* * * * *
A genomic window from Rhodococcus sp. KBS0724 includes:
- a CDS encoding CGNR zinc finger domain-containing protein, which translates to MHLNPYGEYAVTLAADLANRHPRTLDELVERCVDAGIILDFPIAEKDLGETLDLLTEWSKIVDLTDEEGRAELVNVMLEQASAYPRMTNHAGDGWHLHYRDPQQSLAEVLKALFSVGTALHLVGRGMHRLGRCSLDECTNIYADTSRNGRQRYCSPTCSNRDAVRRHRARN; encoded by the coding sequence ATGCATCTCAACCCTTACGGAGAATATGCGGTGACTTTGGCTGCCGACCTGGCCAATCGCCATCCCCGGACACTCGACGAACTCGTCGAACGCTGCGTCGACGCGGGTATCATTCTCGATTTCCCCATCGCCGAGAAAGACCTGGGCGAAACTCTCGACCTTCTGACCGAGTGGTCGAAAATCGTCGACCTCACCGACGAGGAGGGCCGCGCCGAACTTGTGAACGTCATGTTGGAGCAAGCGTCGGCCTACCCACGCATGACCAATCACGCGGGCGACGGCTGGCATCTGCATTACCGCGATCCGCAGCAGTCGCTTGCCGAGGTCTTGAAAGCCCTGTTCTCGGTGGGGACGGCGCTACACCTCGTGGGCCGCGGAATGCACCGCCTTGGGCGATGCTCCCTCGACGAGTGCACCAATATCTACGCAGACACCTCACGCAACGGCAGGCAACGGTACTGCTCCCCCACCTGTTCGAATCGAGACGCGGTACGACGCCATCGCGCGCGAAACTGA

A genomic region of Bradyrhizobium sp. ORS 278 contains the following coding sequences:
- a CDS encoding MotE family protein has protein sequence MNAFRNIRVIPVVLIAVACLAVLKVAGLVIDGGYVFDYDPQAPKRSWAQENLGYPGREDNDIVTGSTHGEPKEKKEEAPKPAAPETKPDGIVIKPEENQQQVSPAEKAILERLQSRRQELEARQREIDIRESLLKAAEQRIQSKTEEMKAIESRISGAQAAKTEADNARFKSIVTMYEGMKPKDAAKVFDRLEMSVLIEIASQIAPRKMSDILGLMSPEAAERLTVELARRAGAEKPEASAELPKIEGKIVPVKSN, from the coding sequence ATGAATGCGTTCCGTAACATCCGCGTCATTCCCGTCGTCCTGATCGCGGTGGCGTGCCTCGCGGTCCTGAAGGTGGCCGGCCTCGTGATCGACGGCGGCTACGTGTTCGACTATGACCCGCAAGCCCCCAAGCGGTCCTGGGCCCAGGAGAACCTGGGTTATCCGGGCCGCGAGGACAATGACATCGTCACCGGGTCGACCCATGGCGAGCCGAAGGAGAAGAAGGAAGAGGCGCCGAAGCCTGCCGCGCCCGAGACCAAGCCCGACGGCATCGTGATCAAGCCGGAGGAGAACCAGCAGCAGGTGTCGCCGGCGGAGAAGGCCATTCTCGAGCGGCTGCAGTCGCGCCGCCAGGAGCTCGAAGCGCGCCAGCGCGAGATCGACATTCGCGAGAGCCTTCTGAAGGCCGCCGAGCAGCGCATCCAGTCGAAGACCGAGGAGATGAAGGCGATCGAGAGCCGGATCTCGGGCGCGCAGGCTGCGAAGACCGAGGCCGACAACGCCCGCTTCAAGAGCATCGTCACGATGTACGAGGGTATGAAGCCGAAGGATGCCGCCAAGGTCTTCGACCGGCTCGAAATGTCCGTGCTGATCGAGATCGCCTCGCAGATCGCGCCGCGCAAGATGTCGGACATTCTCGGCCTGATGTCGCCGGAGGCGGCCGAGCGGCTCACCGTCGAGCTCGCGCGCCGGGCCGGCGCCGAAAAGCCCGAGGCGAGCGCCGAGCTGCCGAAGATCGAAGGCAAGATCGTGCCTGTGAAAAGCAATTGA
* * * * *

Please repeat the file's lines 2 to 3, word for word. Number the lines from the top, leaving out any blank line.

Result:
- a CDS encoding CGNR zinc finger domain-containing protein, which translates to MHLNPYGEYAVTLAADLANRHPRTLDELVERCVDAGIILDFPIAEKDLGETLDLLTEWSKIVDLTDEEGRAELVNVMLEQASAYPRMTNHAGDGWHLHYRDPQQSLAEVLKALFSVGTALHLVGRGMHRLGRCSLDECTNIYADTSRNGRQRYCSPTCSNRDAVRRHRARN; encoded by the coding sequence ATGCATCTCAACCCTTACGGAGAATATGCGGTGACTTTGGCTGCCGACCTGGCCAATCGCCATCCCCGGACACTCGACGAACTCGTCGAACGCTGCGTCGACGCGGGTATCATTCTCGATTTCCCCATCGCCGAGAAAGACCTGGGCGAAACTCTCGACCTTCTGACCGAGTGGTCGAAAATCGTCGACCTCACCGACGAGGAGGGCCGCGCCGAACTTGTGAACGTCATGTTGGAGCAAGCGTCGGCCTACCCACGCATGACCAATCACGCGGGCGACGGCTGGCATCTGCATTACCGCGATCCGCAGCAGTCGCTTGCCGAGGTCTTGAAAGCCCTGTTCTCGGTGGGGACGGCGCTACACCTCGTGGGCCGCGGAATGCACCGCCTTGGGCGATGCTCCCTCGACGAGTGCACCAATATCTACGCAGACACCTCACGCAACGGCAGGCAACGGTACTGCTCCCCCACCTGTTCGAATCGAGACGCGGTACGACGCCATCGCGCGCGAAACTGA

A genomic region of Bradyrhizobium sp. ORS 278 contains the following coding sequences: